Religion in 19th Century Africa (HIST*3410) | College of Arts

Religion in 19th Century Africa (HIST*3410)

Code and section: HIST*3410*01

Term: Fall 2019

Instructor: Femi Kolapo


Course Synopsis:

This course will introduce students to the dynamic religious landscape of 19th-century Africa; the Islamic revolutions and socio-political transformations engendered by the introduction missionary Christianity. We will examine how Islam and Christianity began to interact with and/or displace indigenous religious adherence in different parts of Africa and how the engagement of these religions intermediated and coloured the character of the encounter between African peoples and European colonizers during the latter’s Scramble for Africa.

Learning Outcomes:

Upon successful completion of this course, students will have learned to:

  1. appraise the immense cultural and religious diversity of Africa and its social and political implications
  2. analyze factors involved in the long-term process of religious and cultural change in Africa
  3. recognize how religion was closely interwoven with state and community formation in Africa
  4. to express their more informed responses to issues of diversity and difference among the different peoples and regions of Africa as well as generally.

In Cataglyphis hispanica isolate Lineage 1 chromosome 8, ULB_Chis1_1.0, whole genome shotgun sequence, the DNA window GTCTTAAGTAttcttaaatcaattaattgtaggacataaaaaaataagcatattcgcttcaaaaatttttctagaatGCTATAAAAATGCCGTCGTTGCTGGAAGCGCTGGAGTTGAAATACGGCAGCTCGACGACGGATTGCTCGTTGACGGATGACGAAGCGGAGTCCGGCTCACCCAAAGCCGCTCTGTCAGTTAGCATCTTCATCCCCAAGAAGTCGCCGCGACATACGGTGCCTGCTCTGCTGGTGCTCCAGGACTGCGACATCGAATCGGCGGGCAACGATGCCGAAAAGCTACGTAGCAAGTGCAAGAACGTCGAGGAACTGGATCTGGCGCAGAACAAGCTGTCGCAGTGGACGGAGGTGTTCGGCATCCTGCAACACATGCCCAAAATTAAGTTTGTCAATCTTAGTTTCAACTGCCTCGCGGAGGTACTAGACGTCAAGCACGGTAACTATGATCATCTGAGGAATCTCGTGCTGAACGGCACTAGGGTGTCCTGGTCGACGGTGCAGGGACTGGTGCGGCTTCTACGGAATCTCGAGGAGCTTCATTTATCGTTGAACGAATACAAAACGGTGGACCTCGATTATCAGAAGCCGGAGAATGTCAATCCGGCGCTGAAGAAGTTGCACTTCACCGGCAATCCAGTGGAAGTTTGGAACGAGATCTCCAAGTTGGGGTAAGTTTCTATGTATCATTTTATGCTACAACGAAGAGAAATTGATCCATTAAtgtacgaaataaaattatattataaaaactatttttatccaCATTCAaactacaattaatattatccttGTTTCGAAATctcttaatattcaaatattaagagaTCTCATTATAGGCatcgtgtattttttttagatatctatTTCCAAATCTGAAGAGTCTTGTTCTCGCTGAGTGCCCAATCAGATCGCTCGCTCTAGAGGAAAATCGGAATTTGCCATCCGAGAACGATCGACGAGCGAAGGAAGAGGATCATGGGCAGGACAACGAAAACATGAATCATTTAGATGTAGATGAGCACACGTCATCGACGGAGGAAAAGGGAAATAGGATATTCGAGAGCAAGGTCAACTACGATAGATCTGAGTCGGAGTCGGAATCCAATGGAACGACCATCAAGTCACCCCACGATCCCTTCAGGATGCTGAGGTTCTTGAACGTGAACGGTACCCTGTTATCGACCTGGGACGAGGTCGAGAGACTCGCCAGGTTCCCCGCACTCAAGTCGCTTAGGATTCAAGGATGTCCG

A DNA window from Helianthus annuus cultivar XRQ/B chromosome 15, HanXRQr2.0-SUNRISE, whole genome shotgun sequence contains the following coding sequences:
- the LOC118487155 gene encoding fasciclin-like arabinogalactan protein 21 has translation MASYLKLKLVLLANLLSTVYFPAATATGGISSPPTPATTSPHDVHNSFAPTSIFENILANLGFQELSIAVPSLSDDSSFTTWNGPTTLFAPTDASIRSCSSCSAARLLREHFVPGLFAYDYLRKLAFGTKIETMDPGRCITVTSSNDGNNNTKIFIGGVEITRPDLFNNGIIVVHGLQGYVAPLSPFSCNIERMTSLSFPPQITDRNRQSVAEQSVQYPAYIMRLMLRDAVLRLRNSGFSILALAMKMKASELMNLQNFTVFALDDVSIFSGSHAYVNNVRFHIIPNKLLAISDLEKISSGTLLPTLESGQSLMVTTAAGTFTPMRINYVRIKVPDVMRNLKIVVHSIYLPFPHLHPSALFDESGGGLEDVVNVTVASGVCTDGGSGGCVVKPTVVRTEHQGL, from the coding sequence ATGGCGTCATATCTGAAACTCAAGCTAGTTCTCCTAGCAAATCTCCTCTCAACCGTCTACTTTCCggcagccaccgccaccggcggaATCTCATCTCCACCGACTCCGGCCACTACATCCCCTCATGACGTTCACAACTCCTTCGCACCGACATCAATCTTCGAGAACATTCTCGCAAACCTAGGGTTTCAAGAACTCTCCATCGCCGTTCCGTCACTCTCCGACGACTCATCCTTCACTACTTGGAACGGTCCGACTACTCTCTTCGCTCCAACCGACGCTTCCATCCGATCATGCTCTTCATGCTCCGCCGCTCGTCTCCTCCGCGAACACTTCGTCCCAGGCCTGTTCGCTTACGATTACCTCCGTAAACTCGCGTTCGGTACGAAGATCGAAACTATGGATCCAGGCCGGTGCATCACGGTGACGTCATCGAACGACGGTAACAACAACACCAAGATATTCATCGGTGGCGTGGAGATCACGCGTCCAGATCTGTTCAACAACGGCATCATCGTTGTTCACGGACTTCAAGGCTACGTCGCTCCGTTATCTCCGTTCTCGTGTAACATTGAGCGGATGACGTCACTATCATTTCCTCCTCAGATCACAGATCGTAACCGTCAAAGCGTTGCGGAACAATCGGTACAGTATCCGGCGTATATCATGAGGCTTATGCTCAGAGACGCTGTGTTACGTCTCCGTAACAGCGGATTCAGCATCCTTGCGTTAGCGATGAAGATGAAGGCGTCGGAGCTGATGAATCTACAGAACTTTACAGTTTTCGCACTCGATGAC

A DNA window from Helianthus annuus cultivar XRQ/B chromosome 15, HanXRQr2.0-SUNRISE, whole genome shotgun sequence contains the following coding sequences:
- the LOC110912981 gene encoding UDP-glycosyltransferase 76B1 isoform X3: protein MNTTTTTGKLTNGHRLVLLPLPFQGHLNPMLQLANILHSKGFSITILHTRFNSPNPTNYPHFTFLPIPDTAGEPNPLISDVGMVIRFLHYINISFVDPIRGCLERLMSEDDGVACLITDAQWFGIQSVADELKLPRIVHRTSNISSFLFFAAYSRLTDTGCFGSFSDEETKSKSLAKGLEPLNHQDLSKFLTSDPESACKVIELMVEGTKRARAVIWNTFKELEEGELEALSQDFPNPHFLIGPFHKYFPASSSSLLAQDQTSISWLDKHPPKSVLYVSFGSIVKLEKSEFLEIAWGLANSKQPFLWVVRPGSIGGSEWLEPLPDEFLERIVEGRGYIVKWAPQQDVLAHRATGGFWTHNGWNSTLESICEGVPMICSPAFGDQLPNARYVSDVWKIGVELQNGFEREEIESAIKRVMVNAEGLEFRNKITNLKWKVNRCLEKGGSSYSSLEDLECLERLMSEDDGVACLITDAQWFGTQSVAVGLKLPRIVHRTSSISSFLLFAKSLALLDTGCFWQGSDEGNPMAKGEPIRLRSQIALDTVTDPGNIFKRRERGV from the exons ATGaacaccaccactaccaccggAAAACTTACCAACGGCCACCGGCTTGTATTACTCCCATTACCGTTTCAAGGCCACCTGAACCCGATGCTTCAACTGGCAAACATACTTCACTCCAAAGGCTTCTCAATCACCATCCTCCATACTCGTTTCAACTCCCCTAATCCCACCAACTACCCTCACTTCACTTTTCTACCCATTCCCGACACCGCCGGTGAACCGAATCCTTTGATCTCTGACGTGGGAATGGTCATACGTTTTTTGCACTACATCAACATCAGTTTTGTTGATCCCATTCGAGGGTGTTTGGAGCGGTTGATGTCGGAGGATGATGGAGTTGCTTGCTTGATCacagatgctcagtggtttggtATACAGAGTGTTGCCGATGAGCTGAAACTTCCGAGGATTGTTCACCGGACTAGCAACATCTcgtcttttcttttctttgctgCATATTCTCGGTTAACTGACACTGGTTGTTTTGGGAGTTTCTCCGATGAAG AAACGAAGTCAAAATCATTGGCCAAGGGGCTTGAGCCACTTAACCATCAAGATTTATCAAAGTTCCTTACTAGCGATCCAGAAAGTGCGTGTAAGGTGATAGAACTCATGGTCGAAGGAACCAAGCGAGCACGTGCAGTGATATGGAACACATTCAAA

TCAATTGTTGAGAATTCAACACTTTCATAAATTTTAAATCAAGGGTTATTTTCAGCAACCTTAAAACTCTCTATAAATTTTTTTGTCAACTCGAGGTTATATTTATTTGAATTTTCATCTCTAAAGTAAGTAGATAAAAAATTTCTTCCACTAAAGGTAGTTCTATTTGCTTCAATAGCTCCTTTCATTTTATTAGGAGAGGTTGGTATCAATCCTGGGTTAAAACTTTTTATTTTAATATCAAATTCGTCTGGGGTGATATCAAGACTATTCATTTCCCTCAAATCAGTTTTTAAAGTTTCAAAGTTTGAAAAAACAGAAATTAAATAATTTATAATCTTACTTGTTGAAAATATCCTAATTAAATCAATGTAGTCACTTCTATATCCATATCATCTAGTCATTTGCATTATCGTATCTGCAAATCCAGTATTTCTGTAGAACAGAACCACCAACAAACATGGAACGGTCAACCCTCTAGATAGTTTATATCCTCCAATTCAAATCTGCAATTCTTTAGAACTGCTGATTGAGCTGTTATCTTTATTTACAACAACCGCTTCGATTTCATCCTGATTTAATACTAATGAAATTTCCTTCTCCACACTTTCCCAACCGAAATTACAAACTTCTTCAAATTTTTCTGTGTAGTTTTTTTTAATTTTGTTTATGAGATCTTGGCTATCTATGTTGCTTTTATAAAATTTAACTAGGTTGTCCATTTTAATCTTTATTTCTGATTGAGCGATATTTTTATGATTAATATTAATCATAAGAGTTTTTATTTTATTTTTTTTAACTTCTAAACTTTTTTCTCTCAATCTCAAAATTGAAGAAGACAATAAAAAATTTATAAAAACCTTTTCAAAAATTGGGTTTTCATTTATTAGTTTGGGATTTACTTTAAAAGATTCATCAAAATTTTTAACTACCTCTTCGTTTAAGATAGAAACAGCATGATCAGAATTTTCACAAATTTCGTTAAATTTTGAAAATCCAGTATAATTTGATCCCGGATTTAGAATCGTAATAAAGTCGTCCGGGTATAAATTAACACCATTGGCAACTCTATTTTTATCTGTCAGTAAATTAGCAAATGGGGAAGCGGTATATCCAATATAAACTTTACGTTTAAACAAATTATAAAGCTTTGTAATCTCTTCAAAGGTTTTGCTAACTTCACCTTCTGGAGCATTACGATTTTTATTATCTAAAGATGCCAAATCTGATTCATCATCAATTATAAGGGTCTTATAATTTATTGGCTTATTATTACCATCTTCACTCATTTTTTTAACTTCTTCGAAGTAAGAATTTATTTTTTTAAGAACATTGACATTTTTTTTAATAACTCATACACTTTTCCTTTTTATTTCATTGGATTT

5. develop critical thinking, reading, and writing skills

Method of Evaluation and Weights:

Quiz - 10%
Class discussions  - 25%
Essay -  25%
Final Exam  - 40%

Texts Required:

Library reserved and online source materials.

Please note: This is a preliminary website description only. The department reserves the right to change without notice any information in this description. The final, binding course outline will be distributed in the first class of the semester.

The University of Guelph resides on the land of the Between the Lakes Treaty No. 3, the territory of the Mississaugas of the Credit. This land is part of the Dish with One Spoon, a covenant between Indigenous nations to live peaceably on the territories of the Great Lakes region. We recognize that today this gathering place is home to many First Nations, Inuit and Métis peoples and acknowledging them reminds us of our collective responsibility to the land where we learn, live and work.